2. Miami's defensive line vs. a new-look Seahawks offensive line.
When Carroll was asked early in the week if it was good for his new-look offensive line to get an early test against Miami's star-studded defensive, he joked, "Well there are some things that may be better than that."
And indeed this is anything but a soft landing for a line featuring new starters at four spots, and possibly playing without starting right guard Germain Ifedi, who is listed as questionable with an ankle injury. The Dolphins have three different four-time Pro Bowlers on their line in Ndamukong Suh, Mario Williams and Cameron Wake, so while Gase noted that his D-line is still finding its chemistry—Williams is new to the team this year and Wake was limited in the preseason while coming back from an Achilles injury—that's still a lot of talent the Seahawks will have to deal with on Sunday.
"They're loaded," Carroll said. "They've got terrific personnel. It's going to be a great challenge for us. Hopefully all the work that our guys have done against our guys will help us. They've got some really notable players up front. Mario, Suh and those guys—they're fantastic players. It'll be a great challenge for us and hopefully we're ready."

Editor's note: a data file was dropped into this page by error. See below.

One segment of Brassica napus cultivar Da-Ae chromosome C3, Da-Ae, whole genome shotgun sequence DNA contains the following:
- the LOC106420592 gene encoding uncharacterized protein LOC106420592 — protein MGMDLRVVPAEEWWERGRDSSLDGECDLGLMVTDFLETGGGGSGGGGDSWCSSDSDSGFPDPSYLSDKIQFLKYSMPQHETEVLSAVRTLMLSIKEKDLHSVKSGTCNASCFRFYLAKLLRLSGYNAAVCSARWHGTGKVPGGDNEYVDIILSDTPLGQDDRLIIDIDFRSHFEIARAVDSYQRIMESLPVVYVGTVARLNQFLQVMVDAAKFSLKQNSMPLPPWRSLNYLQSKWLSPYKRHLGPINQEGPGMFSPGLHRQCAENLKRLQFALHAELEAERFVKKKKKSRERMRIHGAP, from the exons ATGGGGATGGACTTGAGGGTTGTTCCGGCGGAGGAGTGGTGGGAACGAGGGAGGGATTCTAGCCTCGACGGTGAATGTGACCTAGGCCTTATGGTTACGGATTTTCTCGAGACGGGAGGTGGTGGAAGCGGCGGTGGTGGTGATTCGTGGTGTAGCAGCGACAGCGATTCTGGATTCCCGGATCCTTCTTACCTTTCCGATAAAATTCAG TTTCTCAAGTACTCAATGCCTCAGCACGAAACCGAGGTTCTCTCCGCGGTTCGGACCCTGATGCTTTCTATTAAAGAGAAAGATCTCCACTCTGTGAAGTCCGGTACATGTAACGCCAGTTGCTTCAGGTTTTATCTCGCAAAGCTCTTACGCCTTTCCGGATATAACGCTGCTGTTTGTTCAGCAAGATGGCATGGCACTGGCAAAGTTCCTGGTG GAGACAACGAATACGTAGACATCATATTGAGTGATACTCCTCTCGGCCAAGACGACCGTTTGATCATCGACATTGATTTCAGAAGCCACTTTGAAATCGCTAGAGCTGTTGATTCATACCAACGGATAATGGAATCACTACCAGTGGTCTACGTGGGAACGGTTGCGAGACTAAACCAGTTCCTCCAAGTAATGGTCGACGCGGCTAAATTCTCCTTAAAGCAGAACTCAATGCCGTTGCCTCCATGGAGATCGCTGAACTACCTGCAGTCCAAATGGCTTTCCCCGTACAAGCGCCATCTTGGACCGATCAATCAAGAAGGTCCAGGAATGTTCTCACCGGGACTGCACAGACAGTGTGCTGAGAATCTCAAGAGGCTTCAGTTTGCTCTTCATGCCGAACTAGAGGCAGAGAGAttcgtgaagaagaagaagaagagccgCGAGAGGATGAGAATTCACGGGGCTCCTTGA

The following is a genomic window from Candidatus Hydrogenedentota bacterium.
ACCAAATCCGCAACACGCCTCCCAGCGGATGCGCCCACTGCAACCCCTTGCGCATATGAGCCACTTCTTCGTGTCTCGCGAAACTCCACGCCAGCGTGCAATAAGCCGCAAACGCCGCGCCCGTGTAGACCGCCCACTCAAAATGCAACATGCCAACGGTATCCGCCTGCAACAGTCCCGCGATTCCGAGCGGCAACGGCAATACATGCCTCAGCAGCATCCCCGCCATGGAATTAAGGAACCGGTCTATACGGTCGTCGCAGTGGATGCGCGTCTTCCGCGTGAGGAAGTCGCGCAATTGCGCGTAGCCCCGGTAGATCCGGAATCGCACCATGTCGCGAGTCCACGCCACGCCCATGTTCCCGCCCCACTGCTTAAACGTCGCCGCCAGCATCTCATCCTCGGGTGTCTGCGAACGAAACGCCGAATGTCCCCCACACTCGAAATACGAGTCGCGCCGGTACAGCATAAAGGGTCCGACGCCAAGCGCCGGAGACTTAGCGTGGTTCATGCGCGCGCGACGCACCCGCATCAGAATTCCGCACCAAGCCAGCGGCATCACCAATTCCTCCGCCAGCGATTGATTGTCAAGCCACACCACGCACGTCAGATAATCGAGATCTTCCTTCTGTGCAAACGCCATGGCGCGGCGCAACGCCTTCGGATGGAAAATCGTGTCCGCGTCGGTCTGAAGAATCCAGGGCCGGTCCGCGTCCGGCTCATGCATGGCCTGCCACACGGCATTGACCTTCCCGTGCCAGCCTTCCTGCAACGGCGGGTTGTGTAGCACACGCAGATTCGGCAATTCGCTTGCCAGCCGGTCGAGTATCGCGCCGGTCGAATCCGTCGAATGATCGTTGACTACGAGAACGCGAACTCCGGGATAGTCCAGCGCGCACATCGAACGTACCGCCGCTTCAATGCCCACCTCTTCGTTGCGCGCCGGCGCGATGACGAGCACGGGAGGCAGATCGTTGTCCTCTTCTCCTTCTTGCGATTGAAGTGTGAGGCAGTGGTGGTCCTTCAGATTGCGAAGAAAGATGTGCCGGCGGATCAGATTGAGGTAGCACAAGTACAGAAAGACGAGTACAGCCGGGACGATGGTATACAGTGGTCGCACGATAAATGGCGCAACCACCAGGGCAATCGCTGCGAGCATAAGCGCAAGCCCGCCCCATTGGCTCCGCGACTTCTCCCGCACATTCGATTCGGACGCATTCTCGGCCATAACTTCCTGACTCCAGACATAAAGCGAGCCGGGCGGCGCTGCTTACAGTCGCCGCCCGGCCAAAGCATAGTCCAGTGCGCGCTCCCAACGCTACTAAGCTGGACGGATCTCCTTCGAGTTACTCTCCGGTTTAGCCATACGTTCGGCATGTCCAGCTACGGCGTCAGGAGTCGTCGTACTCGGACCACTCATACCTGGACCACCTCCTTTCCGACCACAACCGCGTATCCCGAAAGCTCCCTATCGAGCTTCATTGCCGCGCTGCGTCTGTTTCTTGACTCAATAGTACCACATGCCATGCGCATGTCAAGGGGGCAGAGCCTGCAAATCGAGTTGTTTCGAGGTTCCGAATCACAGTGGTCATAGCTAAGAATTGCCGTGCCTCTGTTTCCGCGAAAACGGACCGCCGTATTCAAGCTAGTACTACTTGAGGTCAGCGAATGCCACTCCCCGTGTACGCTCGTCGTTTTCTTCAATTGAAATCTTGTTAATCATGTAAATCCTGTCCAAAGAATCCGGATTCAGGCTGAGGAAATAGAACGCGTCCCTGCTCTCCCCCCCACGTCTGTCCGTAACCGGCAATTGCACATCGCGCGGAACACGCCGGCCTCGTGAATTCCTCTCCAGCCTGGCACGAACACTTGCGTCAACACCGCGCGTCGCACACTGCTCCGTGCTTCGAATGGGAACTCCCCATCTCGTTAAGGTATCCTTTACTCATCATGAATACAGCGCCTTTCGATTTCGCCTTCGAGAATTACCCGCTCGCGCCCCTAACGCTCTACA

Added Bevell: "We have a young group playing together upfront, so that's going to be a big key for us to keep an eye on. Suh and Mario, the names are big names. It will be a good test for us."
Yet for all the star power on Miami's line, the Seahawks kick off this season very excited about the way their offensive line has come together in camp. If Ifedi can't play, that's a setback for now, but the progress shown by Bradley Sowell, Mark Glowinski, Justin Britt, Ifedi and Garry Gilliam has been very encouraging in the eyes of coaches and teammates.
"We're a new group upfront, but we're a talented group that can do a lot of great things, and we showed that this preseason, in my opinion," quarterback Russell Wilson said. "We're all on the same page, Justin Britt is leading the way in his communication and all that. Across the board from left to right, those guys have really been on the same page."
3. Dolphins quarterback Ryan Tannehill vs. Seattle's ability to keep him contained.